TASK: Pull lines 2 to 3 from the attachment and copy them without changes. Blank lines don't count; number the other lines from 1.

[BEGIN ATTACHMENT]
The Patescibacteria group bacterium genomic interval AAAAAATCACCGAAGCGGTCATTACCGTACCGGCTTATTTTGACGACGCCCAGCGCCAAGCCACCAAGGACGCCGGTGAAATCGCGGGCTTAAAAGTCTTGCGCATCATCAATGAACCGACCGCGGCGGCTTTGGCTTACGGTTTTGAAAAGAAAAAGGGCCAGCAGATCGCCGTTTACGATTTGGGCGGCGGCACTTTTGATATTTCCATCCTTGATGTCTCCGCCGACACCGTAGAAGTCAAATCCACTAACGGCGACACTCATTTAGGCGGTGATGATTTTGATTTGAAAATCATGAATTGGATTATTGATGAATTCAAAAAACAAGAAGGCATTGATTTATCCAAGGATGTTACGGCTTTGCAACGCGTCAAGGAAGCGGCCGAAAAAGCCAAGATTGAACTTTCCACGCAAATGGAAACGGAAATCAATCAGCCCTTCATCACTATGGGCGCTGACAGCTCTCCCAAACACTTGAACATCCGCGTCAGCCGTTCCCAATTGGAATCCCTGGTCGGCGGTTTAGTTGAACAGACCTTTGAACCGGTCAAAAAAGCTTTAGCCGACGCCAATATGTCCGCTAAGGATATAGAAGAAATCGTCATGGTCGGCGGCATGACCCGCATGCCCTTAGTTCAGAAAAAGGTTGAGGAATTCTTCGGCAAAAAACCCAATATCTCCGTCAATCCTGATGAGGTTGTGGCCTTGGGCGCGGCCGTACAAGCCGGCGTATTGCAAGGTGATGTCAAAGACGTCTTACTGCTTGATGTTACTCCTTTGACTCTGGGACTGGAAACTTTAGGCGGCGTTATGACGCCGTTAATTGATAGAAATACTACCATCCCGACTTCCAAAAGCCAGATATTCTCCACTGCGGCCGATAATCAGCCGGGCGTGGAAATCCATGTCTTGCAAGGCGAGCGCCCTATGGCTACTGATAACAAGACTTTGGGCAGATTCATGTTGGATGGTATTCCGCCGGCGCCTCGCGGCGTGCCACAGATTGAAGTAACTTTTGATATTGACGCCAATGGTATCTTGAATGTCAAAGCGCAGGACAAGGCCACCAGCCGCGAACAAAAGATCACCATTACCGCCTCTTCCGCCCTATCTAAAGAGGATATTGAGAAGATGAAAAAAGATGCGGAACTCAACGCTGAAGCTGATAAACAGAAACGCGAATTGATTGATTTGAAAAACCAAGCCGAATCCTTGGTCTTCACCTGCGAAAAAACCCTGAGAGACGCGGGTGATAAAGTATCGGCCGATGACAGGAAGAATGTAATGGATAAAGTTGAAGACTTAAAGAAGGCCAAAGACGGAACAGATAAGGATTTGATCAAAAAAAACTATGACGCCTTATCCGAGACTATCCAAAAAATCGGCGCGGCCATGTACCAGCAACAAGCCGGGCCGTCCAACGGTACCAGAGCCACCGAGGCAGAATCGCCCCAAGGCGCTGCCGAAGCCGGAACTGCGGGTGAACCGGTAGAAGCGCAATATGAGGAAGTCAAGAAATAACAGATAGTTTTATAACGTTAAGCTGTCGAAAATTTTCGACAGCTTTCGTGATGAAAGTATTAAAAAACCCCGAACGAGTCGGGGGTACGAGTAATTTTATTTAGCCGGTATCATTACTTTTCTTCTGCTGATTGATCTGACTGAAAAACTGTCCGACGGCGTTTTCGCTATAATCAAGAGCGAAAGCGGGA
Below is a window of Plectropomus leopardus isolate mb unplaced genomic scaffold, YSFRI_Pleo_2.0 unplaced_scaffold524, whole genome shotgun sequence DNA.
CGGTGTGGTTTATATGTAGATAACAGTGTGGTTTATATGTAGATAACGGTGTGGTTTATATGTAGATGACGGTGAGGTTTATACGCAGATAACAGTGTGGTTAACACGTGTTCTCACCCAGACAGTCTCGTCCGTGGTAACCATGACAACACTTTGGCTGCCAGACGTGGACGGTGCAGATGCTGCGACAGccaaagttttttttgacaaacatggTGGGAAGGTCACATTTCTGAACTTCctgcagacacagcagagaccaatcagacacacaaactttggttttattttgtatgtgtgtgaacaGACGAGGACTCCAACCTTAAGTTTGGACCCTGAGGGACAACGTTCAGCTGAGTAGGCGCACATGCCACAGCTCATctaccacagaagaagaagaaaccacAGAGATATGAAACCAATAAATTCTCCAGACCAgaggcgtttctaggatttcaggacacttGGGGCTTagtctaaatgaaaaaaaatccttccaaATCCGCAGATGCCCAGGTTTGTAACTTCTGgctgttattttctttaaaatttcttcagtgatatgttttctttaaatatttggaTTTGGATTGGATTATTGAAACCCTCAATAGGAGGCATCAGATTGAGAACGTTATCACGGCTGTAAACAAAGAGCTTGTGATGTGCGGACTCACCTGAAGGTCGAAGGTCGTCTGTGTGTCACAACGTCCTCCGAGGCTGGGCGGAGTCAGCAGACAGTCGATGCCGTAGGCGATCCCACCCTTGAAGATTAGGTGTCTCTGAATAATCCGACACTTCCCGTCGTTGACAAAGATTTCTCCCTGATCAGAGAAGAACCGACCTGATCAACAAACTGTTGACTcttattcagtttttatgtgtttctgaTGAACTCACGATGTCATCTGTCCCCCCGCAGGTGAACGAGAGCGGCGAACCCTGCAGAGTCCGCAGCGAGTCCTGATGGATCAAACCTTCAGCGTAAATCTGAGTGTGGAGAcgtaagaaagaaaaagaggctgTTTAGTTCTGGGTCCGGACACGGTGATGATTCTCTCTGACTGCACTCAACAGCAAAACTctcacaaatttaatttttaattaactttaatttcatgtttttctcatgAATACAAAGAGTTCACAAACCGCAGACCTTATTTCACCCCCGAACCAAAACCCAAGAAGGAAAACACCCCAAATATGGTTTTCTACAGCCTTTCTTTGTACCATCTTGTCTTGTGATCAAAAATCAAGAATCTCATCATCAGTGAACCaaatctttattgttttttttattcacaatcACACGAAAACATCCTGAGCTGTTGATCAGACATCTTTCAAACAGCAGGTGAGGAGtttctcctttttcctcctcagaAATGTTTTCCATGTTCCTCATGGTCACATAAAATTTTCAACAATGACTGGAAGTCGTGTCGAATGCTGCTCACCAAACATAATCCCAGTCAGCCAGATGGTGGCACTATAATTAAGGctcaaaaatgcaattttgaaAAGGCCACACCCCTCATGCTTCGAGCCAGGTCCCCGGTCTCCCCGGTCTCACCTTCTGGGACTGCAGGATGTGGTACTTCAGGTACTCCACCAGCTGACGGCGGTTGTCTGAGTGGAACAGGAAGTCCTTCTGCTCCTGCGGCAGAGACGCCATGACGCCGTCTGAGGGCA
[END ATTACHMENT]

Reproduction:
Below is a window of Plectropomus leopardus isolate mb unplaced genomic scaffold, YSFRI_Pleo_2.0 unplaced_scaffold524, whole genome shotgun sequence DNA.
CGGTGTGGTTTATATGTAGATAACAGTGTGGTTTATATGTAGATAACGGTGTGGTTTATATGTAGATGACGGTGAGGTTTATACGCAGATAACAGTGTGGTTAACACGTGTTCTCACCCAGACAGTCTCGTCCGTGGTAACCATGACAACACTTTGGCTGCCAGACGTGGACGGTGCAGATGCTGCGACAGccaaagttttttttgacaaacatggTGGGAAGGTCACATTTCTGAACTTCctgcagacacagcagagaccaatcagacacacaaactttggttttattttgtatgtgtgtgaacaGACGAGGACTCCAACCTTAAGTTTGGACCCTGAGGGACAACGTTCAGCTGAGTAGGCGCACATGCCACAGCTCATctaccacagaagaagaagaaaccacAGAGATATGAAACCAATAAATTCTCCAGACCAgaggcgtttctaggatttcaggacacttGGGGCTTagtctaaatgaaaaaaaatccttccaaATCCGCAGATGCCCAGGTTTGTAACTTCTGgctgttattttctttaaaatttcttcagtgatatgttttctttaaatatttggaTTTGGATTGGATTATTGAAACCCTCAATAGGAGGCATCAGATTGAGAACGTTATCACGGCTGTAAACAAAGAGCTTGTGATGTGCGGACTCACCTGAAGGTCGAAGGTCGTCTGTGTGTCACAACGTCCTCCGAGGCTGGGCGGAGTCAGCAGACAGTCGATGCCGTAGGCGATCCCACCCTTGAAGATTAGGTGTCTCTGAATAATCCGACACTTCCCGTCGTTGACAAAGATTTCTCCCTGATCAGAGAAGAACCGACCTGATCAACAAACTGTTGACTcttattcagtttttatgtgtttctgaTGAACTCACGATGTCATCTGTCCCCCCGCAGGTGAACGAGAGCGGCGAACCCTGCAGAGTCCGCAGCGAGTCCTGATGGATCAAACCTTCAGCGTAAATCTGAGTGTGGAGAcgtaagaaagaaaaagaggctgTTTAGTTCTGGGTCCGGACACGGTGATGATTCTCTCTGACTGCACTCAACAGCAAAACTctcacaaatttaatttttaattaactttaatttcatgtttttctcatgAATACAAAGAGTTCACAAACCGCAGACCTTATTTCACCCCCGAACCAAAACCCAAGAAGGAAAACACCCCAAATATGGTTTTCTACAGCCTTTCTTTGTACCATCTTGTCTTGTGATCAAAAATCAAGAATCTCATCATCAGTGAACCaaatctttattgttttttttattcacaatcACACGAAAACATCCTGAGCTGTTGATCAGACATCTTTCAAACAGCAGGTGAGGAGtttctcctttttcctcctcagaAATGTTTTCCATGTTCCTCATGGTCACATAAAATTTTCAACAATGACTGGAAGTCGTGTCGAATGCTGCTCACCAAACATAATCCCAGTCAGCCAGATGGTGGCACTATAATTAAGGctcaaaaatgcaattttgaaAAGGCCACACCCCTCATGCTTCGAGCCAGGTCCCCGGTCTCCCCGGTCTCACCTTCTGGGACTGCAGGATGTGGTACTTCAGGTACTCCACCAGCTGACGGCGGTTGTCTGAGTGGAACAGGAAGTCCTTCTGCTCCTGCGGCAGAGACGCCATGACGCCGTCTGAGGGCA